Mien family is characterized in a hierarchy family structure, where males and older individuals occupy a higher status in the family and in society. Sons are being valued more than daughters due to the fact that they will preserve or carry on the family lineage or tradition. The role of the female is to be passive and to adhere to husbands’ family, be subservient to the male, perform domestic chores, and bear children. The role of the male is to provide for the family. He is the one to face the sun, rain, and win in order to provide and protect his family. Children learn in early life that the family is central and the primary unit behavior of individual members is a reflection on the entire family. This means that the betterment of the family outweighs the individual.
Traditionally, young people were not given freedom in mate selection, especially for girls. Marriage was pre-arranged by the parents on both sides. Unlike in the U.S., the significance of marriage lay not in bringing happiness to individuals through affection nor equality between husband and wife. Likewise, social life is not the based around the “couple” in the traditional Mien society. The Mien society rather is centered around the father-son relationship, whilst the American society, on the other hand, is centered around the husband-wife relationship.
The Mien family system, the continuity of the family through patrilineal succession from father to son was of the outmost importance and to which the husband-wife relationship was secondary. At the same time, the women’s status within the family is traditionally subordinate to that of the men. Since the Mien people began migrating to the U.S. in the mid-1970s, there has been a great deal of change in the status and role of women in the family unit, in society and in the workforce. The major factors affecting this change include: first, the equal opportunity for education in the U.S.; second, employment opportunities for women outside of the family circle due to industrialization; and third, as a result of family planning efforts, Mien women in the U.S. on average marry at an older age and have fewer children. On average, the size of a Mien family in the U.S. has become smaller, exemplified by the general desire for fewer children. At the same time, traditional thinking has evolved to where parents place equal value on both sons and daughters.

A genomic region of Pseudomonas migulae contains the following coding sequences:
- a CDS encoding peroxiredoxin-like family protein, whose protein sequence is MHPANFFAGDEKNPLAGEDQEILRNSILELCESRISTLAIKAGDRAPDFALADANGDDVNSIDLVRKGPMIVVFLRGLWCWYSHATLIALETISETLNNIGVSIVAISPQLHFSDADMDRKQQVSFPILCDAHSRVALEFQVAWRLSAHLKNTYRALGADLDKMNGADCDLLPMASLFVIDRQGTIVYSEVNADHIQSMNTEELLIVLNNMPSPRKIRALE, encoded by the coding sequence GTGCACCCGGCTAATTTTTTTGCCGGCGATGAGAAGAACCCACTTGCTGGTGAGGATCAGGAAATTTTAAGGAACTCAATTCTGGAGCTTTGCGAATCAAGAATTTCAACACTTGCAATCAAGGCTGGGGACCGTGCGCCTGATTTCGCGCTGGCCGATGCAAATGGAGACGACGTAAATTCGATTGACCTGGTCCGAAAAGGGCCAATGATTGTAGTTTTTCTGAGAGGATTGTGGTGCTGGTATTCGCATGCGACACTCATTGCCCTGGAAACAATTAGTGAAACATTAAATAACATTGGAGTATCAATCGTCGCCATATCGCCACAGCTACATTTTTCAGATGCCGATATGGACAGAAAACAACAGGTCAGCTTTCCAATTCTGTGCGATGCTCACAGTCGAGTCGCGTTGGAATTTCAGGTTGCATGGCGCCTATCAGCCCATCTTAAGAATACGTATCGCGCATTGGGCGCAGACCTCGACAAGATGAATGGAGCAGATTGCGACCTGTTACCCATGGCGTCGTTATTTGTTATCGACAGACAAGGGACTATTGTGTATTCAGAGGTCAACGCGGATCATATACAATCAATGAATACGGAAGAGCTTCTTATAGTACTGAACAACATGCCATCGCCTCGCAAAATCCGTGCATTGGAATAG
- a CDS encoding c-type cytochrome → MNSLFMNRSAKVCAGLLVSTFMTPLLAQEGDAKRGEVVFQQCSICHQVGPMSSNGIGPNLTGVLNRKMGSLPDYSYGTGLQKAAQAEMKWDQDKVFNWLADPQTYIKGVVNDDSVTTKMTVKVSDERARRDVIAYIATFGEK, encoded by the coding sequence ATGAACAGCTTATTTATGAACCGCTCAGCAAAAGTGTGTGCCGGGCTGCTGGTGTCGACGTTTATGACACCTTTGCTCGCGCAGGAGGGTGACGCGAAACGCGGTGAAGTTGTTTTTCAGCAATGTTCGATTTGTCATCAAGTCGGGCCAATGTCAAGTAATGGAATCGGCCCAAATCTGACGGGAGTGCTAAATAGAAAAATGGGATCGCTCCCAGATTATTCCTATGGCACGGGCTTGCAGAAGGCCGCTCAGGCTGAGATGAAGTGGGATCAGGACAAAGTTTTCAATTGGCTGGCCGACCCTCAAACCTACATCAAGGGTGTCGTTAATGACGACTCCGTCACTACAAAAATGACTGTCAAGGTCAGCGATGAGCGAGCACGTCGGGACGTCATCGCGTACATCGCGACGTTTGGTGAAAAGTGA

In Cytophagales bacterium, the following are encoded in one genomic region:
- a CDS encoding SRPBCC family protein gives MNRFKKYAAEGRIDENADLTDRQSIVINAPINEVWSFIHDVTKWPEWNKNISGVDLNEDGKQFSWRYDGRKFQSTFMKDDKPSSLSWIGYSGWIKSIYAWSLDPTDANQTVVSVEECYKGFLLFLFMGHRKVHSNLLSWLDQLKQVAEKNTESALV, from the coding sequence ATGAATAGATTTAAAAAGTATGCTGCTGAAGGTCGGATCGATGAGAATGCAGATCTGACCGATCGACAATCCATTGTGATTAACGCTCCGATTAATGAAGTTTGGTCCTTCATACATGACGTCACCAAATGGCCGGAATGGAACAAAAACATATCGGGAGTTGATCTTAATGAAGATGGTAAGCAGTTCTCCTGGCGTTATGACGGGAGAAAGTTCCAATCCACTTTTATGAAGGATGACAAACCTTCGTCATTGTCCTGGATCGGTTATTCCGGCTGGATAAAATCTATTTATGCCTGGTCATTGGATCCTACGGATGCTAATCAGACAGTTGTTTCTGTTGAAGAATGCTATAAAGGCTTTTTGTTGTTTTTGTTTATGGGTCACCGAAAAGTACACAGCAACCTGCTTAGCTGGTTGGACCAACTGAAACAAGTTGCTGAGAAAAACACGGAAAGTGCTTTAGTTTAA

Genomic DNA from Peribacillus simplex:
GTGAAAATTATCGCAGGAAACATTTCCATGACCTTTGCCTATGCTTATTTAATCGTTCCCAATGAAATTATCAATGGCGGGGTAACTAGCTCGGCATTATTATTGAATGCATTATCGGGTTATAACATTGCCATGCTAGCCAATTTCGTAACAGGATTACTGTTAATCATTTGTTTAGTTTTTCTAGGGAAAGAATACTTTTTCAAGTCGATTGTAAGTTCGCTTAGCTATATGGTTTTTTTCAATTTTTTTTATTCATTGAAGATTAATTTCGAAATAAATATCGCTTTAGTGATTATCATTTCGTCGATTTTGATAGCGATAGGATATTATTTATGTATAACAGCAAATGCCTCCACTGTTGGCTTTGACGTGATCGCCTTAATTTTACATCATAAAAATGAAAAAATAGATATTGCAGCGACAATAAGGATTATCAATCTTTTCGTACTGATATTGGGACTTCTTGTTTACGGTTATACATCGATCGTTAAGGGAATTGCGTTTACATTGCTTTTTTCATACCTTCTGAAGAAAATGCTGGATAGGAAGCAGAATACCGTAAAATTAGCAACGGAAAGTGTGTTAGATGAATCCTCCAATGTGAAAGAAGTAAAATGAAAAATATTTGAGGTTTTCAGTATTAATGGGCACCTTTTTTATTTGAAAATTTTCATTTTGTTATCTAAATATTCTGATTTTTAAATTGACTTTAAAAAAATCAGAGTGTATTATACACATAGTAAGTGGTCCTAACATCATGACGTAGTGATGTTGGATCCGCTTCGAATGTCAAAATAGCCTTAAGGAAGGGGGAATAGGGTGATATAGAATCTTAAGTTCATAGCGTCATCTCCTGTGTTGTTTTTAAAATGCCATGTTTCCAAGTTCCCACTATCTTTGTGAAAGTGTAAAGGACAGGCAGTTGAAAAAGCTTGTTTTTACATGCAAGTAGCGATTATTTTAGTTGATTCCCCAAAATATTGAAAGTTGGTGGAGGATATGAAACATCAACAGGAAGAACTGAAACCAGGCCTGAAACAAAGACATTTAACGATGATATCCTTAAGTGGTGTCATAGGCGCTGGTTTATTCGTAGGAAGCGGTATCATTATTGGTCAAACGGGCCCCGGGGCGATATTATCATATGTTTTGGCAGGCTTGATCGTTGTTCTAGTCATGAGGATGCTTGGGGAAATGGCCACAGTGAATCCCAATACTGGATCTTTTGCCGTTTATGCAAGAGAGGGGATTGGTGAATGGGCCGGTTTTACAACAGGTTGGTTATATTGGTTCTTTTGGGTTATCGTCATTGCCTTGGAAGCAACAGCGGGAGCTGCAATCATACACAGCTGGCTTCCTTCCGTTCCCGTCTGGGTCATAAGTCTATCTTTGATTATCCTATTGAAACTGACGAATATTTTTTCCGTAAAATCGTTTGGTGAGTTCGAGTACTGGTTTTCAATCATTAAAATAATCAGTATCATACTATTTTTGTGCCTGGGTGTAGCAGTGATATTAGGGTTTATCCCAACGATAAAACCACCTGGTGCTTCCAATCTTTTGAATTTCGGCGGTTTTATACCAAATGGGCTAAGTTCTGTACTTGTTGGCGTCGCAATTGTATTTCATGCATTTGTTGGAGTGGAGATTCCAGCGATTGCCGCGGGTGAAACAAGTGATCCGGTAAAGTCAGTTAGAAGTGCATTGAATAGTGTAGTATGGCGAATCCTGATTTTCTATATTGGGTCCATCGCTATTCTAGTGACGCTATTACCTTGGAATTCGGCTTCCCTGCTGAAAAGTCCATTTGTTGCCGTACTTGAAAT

Today Mien marriages and families have different sets of social, cultural and religious values that govern their new lives in a new land. They are no longer living under the traditional family norms, values and expectations, but are free to choose whatever lifestyles they desire. Being Mien in America, individuals and families are not only encouraged by the society to make their own choices, but are given different sets of moral, social and family values to choose. There are so many choices to choose from, and in many cases these choices become overwhelmed for the individuals and families. Unfortunately, people who cannot make their own choices shouldn’t worry because society will decide for them. Before they become fully aware of it, the matter may have already been settled.
Mien marriages and families in the U.S. have different sets of challenges and family issues. Their marital and family issues have been broadened to include religious differences, financial problems, child-rearing issues, prolonged unemployment, communication failures, sexual problems, physical and emotional illness, physical and emotional spouse abuse, alcoholism and drug abuse, gambling addiction, dual career problems, issues of power and control, and the loss of love and passion compared to those living in Asian countries. In terms of religion, Mien in Asian countries worship ancestors or practice animism and have limited exposure to Christianity or other religions as those who are in the U.S. There are fewer idealistic conflicts between spouses on religion differences simply because the options weren’t available. Children or family members could not make their own choices to worship any religion they desired. Since religion plays a major part in a person’s life, making a personal choice in conflict with the norm would have to be approved by the family and sometimes by the whole clan.
As many Mien people are now living in the U.S., they have become educated in many social and academic arenas, and have begun to study and question their traditional family values and norms. While some still preserve the traditional cultural behaviors and patterns, others have assimilated completely into the fast-paced Western society and have very little interest in Mien history or tradition.